Cholesterol lowering in a novel way is about to be revealed at an annual American College of Cardiology meeting in Chicago.
The new drugs in development by pharmaceutical makers are injectable medications that block a protein called PCSK9. These drugs have shown promise in early clinical trials for slashing bad LDL cholesterol further than widely used statins can alone. Their biggest advocates say PCSK9 blockers have the potential to be the next multibillion-dollar class of heart drugs.
Regeneron Pharmaceuticals on Monday will unveil full trial results, including safety findings - giving a fuller picture of its potential and how widely it might be prescribed if approved. The drug called REGN 727, as well as rival products from Amgen Inc, Merck & Co and other drugmakers are all near completion of their clinical studies.
Evan Stein and colleagues report the results published in the New England Journal of Medicine of two single-dose studies in which the drug, REGN727, was administered intravenously and subcutaneously to healthy subjects. In a third, randomized, placebo-controlled, dose-ranging trial, REGN727 was administered subcutaneously on days 1, 29, and 43 in adults with and without familial hypercholesterolemia (FH).
REGN727 was well tolerated and no subjects stopped taking the drug due to adverse events. Five patients had brief elevations in creatine kinase over three times the upper limit of normal. The drug had a powerful LDL-lowering effect: in the dose-ranging study in subjects already receiving atorvastatin
- the 50 mg dose caused a 39% reduction of LDL cholesterol to 77.5 mg/dl,
- the 100 mg dose caused a 53% reduction of LDL cholesterol to 61.3 mg/dl, and
- the 150 mg dose caused a 61% reduction of LDL cholesterol to 53.8 mg/dl.
Amgen on Sunday will present data from a study of its anti-PCSK9 medicine, called AMG145. Although it is an early-stage trial involving relatively few patients, there is still compelling effectiveness and safety data. “PCSK9 is one of the most exciting targets in cardiovascular drug development today,” Michael Severino, Amgen's chief medical officer, said in an interview.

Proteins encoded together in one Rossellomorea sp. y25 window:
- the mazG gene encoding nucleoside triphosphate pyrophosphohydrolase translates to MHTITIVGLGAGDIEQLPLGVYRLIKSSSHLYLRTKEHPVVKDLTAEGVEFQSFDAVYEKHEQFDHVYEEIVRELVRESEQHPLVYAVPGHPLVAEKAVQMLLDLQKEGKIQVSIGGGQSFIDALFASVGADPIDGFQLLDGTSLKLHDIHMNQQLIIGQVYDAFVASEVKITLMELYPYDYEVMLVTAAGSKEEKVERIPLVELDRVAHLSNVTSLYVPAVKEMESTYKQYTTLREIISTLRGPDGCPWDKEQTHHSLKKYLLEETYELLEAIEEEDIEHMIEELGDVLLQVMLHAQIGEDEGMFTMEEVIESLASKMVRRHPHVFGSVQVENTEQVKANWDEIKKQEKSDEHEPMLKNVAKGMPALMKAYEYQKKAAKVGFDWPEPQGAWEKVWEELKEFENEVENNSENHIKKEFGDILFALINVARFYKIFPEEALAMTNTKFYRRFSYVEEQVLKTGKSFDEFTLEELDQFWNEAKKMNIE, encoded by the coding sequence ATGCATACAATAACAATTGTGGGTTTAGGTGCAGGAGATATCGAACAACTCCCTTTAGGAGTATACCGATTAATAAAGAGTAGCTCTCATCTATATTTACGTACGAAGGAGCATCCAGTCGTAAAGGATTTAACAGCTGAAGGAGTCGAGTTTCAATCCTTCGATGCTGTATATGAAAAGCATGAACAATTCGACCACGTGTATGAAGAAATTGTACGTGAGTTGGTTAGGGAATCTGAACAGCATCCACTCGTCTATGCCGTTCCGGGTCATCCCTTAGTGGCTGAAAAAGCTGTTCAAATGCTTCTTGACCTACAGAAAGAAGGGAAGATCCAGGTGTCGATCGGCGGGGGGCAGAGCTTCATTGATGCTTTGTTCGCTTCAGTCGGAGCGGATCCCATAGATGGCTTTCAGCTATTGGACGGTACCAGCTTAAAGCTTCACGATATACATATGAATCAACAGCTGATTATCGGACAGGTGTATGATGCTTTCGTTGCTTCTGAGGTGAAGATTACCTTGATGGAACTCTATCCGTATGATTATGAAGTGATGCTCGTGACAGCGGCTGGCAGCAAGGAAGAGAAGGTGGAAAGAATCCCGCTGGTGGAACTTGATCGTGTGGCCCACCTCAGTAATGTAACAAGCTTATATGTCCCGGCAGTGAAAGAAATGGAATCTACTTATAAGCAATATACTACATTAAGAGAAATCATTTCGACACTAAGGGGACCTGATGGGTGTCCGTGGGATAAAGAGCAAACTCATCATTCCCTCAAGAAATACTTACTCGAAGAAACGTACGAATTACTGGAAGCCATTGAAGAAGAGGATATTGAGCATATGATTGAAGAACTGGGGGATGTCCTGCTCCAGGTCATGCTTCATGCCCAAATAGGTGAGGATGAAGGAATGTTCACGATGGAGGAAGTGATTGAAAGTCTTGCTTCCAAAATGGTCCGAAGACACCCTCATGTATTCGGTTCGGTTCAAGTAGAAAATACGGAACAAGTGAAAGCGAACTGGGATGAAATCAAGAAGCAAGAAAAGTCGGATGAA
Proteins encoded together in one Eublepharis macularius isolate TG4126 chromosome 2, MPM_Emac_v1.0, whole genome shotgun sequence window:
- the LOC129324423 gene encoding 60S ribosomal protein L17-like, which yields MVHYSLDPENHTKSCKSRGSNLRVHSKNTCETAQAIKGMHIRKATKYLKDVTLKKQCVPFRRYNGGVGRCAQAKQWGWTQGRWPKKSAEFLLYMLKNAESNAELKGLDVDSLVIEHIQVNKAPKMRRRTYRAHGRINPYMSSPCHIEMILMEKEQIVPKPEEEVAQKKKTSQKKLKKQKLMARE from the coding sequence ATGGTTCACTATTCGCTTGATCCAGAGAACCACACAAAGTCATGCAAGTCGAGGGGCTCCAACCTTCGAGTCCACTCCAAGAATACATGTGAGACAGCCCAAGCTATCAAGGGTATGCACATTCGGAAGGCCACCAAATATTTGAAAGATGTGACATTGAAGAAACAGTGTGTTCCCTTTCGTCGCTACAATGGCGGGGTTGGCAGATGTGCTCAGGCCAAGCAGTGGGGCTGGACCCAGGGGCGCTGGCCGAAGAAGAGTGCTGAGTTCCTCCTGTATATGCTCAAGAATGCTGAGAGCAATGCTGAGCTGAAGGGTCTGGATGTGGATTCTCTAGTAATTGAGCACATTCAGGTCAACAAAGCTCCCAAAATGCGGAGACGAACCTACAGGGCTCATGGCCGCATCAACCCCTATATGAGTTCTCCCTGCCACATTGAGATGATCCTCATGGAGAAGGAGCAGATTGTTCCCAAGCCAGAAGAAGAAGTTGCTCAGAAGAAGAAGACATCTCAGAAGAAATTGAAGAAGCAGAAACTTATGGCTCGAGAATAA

Severino said a large number of patients - some studies suggest 40 to 50 percent - fail to reach their cholesterol-lowering goals despite being on statins, and that PCSK9 inhibitors could give them the needed extra push. Moreover, the drugs could help a much smaller group of patients who cannot tolerate statins, he said.
An estimated 9 million Americans are deemed at high or very high risk of heart-related problems, and could benefit most from PCSK9 drugs added to statins. And at least another 1 million could use them instead of statins.
“For 30 years there really hasn't been another drug therapy of important magnitude added to the benefit of statins,” said Dr. Jefferey Borer, head of cardiology for SUNY-Downstate Medical Center in New York. “Most doctors don't know about this approach, so I think there will be a tremendous amount of interest at the meeting and people will begin to talk about it.” But Borer cautioned that more safety data is needed for anti-PCSK9 drugs because so many people may use them. “We need many large trials.”
Dr. Robert Eckel, former president of the American Heart Association, said that if the drug indeed lives up to its promises, it could potentially benefit many patients he sees every day. “Despite the proven benefit of statins in reducing [cardiovascular] risk, additional LDL-C lowering therapies are needed for patients with several genetic disorders that cause high levels of LDL-C and those with statin intolerance.” These patients, he added, make up 40 percent of the patients treated at his clinic.
And Dr. Christopher Cannon, a professor of medicine at Brigham and Women's Hospital in Boston, called PCSK9 inhibitors a “very important new class of drug. It reduces a major risk factor [for heart disease] by nearly two-thirds.”
“It is an early study,” said Dr. Harlan Krumholz, a professor of medicine at Yale University, said. “It is information that can be used to mount a rationale for further study and investment. But for patients, it is far too early to tell.”
In an accompanying editorial, Stephen Young and Loren Fong write that “at this point, the status of PCSK9 therapeutics appears to be full speed ahead.” But they also express caution, noting that much work remains to be done. “In the end, evidence of long-term safety, along with data showing protection from coronary disease, will be needed to define the role of these agents in clinical practice. High-risk patients who have not reached their recommended cholesterol target and patients who cannot tolerate statins could benefit greatly. Patient selection will undoubtedly be influenced by cost–benefit considerations.”
Regeneron plans to begin a number of large late-stage trials of REGN 727 by mid-2012. Amgen, meanwhile, is gearing up for a series of mid-stage studies of its product that will involve almost 2,000 patients.